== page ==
If you’ve never run a business before, no matter how many blogs or books you read, or seminars or classes you attend, you have a lot to learn. There are just too many things to deal with to pick it all up without actually doing it. For that reason, the first business you own should be purchasing an already established franchise.
Until I owned a franchise business I never quite understood why this is so important. Firstly, I’m assuming you’re buying the business to rapidly build it (less than 2 years) and either sell it or keep it for cashflow with minimal input from you, the owner. If you prefer the hardwork and pride of building your own business from the ground up over 20,30, or 40 years, then by all means do that. Based on that assumption, let’s break up your “building” efforts into 2 basic categories: Front-End and Back-End
- Front-End – This simply means your sales and marketing. What are you doing to generate leads, convert those leads to customers, increase the amount each customer spends with you, increase the number of times those customers come back, and get those customers to tell their friends? That’s a quick summary of the front-end of any business.
- Back-End – This is talking about what you do once the sale is made. It includes inventory management, delivery of product, servicing customers, dealing with customer service issues, paying billings, billing customers, collecting payments, leading your service team and everything else that isn’t directly associated with your sales efforts.
So when looking for a business to buy, the ideal situation would be to find one with a strong “Back-end” system but weak “Front-End” system. That means when they make a sale they do so consistently, accurately, and predictably. Every customer knows what to expect. Their inventory is managed well, bills are paid on time, customers are billed accurately, and money is collected efficiently. However the business is not real good at creating or closing leads. It’s even worse at taking advantage of referrals and letting customers know all of the goods and services they offer. They have a great, well-maintained, database of current customers, however they fail to know how to utilize it. Why is this the ideal situation? Because if you’re developing guarantees, Unique Selling Propositions, and other direct and specific marketing to set you apart from your competition, you better be able to back it up. For that reason, if you have a weak back-end that MUST be addressed first. If however you have a strong back-end, the only thing left to do is grow the business through improvements in your front-end sales machine. You can put in less effort building the front-end then the back and reap 2-3 times the reward in less time. It’s very difficult to grow a business while improving the back-end, however the whole point of improving the front-end is to increase sales and profits.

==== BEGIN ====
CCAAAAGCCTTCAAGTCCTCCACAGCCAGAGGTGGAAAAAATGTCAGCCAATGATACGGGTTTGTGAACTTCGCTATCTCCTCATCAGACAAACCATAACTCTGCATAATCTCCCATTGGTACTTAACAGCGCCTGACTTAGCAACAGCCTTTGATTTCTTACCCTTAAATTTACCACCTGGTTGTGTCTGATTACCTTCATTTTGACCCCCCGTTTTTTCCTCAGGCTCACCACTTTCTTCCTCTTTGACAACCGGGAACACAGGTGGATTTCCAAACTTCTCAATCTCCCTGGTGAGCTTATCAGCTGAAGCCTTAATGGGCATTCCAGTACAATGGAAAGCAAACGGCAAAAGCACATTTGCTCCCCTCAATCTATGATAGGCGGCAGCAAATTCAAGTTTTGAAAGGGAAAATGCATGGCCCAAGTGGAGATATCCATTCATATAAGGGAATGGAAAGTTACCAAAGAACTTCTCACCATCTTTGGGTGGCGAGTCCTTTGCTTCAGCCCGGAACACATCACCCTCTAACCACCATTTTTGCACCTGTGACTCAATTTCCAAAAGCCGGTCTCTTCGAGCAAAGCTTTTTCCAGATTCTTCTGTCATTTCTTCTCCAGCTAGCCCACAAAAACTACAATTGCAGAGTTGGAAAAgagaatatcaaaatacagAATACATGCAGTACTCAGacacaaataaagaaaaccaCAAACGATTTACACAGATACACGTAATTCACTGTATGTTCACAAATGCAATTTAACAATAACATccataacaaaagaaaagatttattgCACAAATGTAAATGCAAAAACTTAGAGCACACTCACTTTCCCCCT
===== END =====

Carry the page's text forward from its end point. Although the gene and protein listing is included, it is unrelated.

Ok, so let’s get back to a franchise. Why is it helpful to cut your teeth on business with a franchise? Well the reality of business is that it’s impossible to only work on back-end or front-end alone. You’re constantly working on improving both and that’s where a franchise comes in. Generally a franchise, through much testing and measuring, will tell you how to run your back-end very precisely. They’ll tell you what to say, what to wear, how to produce, order, install, and/or service your product. You’ll have a large support system of people to help you address problems when they arise. In other words, most of your back-end is already setup.
Moreover, a good franchise, is also providing the necessary resources for the front-end. They provide marketing materials such as radio and TV ads along with direct mail pieces or newspaper ads. They’ll tell you what to put on sale when and while you’re too busy working on your business to come up with new ideas they’re producing new and exciting products for you to present to your customers. Sure you may pay 2%, 4%, 6%, 8% or more in gross revenue to your franchisor but in most instances that investment in learning is well worth it. And that’s exactly how I would view it – an investment in your education. Where else can you make good money and learn all the ins and outs of a well run organization? In fact, if I had the choice between attending business school or just using that money to buy a well-managed franchised business, I’d buy the business every day of the week. They’ll provide me with the tools and certainly the experiences I need to learn about business. After 4 years of running a business do you think you’d be more prepared for the “real-world” than your counterparts with a business degree?
Obviously, that was a rhetorical question. Their is one last important reason to make your first (and maybe second and third) business(es) franchises – Name Recognition. As Brad Sugars says, the most expensive thing in business is buying your customers. That’s right, your marketing dollars are simply you buying customers. If you’re buying a franchise, someone has already been marketing to your future customers for 10, 20, 40, or 60 years. They know and recognize the name. If you’re buying an established franchise in your area (versus bringing one in for the first time) that investment of someone else into your customers and area will ultimately make your cost for acquiring new customers less. Does that make sense? All well-established, professionaly run franchises will provide that benefit. Don’t underestimate it’s power. In my personal situation, without that name recognition my business would be a LOT smaller then it currently is.
To your success, Bryan